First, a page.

If you will be making less money, take a look at where you can adjust your budget. In general, it’s a good idea to continue saving for retirement and short- to medium-term goals. Cut back on spending that isn’t essential. Maybe you’re used to getting a new iPhone every time the latest model comes out? If your paycheck goes down, you can probably cut this.

Plan for Income Gaps

Plan for Income Gaps

If you will have an income gap from time off between jobs or becoming a student, first calculate your essential expenses. Include anything you or your family really can’t do without: rent or mortgage payments, utilities, groceries, transportation, childcare, etc. Then consider which nonessential expenses (like dinners out and birthday gifts) you also want to budget for. This will give you a realistic picture of how much money you’ll need.

If you have advance warning before your income goes on freeze, you may want to put money into a savings account to cover this period. This could mean putting the big change on hold while you save the money, or it could mean taking on some work on the side to accelerate your savings. And if you’re going back to school, look into student loans that cover living expenses as well as tuition.

Beware of Lifestyle Inflation

Beware of Lifestyle Inflation

If you’re getting a raise, it can be easy to view it as a windfall. Of course, it is a good thing, but it’s easy for this money to disappear due to lifestyle inflation: deciding to splurge on dinners out, new clothes, a fancier cable package, and so on.

While you certainly can make an upgrade here and there, make sure this type of lifestyle inflation doesn’t cancel out the extra income. Decide ahead of time where you want the additional money to go so you won’t find yourself scratching your head when the time rolls around to balance your budget.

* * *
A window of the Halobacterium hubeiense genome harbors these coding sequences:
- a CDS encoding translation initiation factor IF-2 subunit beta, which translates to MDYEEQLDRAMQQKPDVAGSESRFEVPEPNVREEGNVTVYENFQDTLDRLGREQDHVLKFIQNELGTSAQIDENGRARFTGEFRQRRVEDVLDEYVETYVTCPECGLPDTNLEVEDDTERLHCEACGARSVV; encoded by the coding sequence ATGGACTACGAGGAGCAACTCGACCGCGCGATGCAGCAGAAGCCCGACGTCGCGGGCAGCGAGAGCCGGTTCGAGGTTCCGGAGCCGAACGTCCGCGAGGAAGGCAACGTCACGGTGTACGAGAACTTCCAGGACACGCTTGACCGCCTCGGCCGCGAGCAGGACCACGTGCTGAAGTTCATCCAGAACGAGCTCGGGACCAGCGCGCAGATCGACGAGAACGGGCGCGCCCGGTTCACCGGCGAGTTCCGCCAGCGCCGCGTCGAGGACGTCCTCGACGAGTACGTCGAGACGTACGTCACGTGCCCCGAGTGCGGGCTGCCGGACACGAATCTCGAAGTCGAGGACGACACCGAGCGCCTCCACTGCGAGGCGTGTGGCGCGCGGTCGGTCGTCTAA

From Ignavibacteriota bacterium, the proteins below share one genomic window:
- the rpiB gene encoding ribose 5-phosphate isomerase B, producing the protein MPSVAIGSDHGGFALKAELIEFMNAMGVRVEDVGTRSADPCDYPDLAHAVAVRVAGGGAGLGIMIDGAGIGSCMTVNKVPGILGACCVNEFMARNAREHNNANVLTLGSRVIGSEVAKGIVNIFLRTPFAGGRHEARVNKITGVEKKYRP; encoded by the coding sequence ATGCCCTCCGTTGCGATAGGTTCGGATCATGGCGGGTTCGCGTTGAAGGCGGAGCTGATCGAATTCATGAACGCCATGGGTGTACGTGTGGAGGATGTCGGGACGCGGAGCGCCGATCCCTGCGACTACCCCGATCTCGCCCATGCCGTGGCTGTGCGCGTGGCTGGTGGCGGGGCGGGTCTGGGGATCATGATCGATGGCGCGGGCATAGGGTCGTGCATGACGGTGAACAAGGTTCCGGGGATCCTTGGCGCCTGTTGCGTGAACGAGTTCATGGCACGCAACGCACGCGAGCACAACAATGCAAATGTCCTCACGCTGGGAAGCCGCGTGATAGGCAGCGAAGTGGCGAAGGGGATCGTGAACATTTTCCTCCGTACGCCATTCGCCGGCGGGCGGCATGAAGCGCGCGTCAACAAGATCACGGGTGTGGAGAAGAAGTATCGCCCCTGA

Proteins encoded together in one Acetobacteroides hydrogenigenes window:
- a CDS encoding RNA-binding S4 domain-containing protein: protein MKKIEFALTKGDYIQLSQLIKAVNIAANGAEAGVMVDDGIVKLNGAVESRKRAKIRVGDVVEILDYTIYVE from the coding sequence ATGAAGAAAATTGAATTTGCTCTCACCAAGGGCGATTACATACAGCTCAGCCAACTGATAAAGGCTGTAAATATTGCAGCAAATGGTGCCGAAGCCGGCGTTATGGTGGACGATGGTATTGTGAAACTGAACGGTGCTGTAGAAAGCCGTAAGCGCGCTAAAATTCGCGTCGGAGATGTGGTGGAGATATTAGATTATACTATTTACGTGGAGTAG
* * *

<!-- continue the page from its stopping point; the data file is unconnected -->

If you want to avoid lifestyle inflation altogether, you can increase your 401(k) contributions or other automatic savings to reflect your new pay bump and continue spending just as you were. You won’t even notice the change, but your savings account (and future self) will thank you.

Factor in Education for the Future

Factor in Education for the Future

Going back to school? If so, think about how you’ll finance it. You may be able to continue working and even get some of your educational costs paid for by your employer. But in many cases, you’ll need to take some time out from the workforce while you study. Either way, just explore your options — including financing like loans and grants and unconventional ways to pay off student loans  — and talk to people who have been there. They can help guide your thinking around whether more school really will propel your career forward.

In order to plan for life after graduation, crunch some numbers and estimate your monthly student loan payment. For example, using a calculator like this one from DinkyTown, imagine you’re taking on $20,000 in student loan debt at a 6.8 percent interest rate (the current rate for Federal Plus loans). This would result in a monthly payment of $230 over 10 years (the standard repayment period for federal loans). Think about what you expect to earn with your new education and figure out whether it will cover the costs of taking on this debt. With enough information, you can plan ahead when it comes to budgeting for education as needed.

Before joining the Society of Grownups, Karen Carr completed a BS in finance, obtained her CFP®, and went on to work as an advisor at a boutique, private wealth management firm.